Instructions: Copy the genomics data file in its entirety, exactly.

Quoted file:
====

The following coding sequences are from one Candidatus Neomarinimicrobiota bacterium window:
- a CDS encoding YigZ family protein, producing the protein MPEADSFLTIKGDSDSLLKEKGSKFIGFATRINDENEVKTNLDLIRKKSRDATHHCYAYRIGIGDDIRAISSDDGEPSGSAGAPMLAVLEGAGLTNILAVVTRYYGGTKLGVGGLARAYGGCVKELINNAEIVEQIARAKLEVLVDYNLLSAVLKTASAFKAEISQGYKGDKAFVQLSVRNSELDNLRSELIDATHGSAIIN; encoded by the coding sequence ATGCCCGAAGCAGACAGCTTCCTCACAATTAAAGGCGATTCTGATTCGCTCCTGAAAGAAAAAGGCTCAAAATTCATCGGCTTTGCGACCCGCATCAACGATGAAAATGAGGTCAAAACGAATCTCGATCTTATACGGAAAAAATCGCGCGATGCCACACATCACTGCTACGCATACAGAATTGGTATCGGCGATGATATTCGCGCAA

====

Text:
The following coding sequences are from one Candidatus Neomarinimicrobiota bacterium window:
- a CDS encoding YigZ family protein, producing the protein MPEADSFLTIKGDSDSLLKEKGSKFIGFATRINDENEVKTNLDLIRKKSRDATHHCYAYRIGIGDDIRAISSDDGEPSGSAGAPMLAVLEGAGLTNILAVVTRYYGGTKLGVGGLARAYGGCVKELINNAEIVEQIARAKLEVLVDYNLLSAVLKTASAFKAEISQGYKGDKAFVQLSVRNSELDNLRSELIDATHGSAIIN; encoded by the coding sequence ATGCCCGAAGCAGACAGCTTCCTCACAATTAAAGGCGATTCTGATTCGCTCCTGAAAGAAAAAGGCTCAAAATTCATCGGCTTTGCGACCCGCATCAACGATGAAAATGAGGTCAAAACGAATCTCGATCTTATACGGAAAAAATCGCGCGATGCCACACATCACTGCTACGCATACAGAATTGGTATCGGCGATGATATTCGCGCAA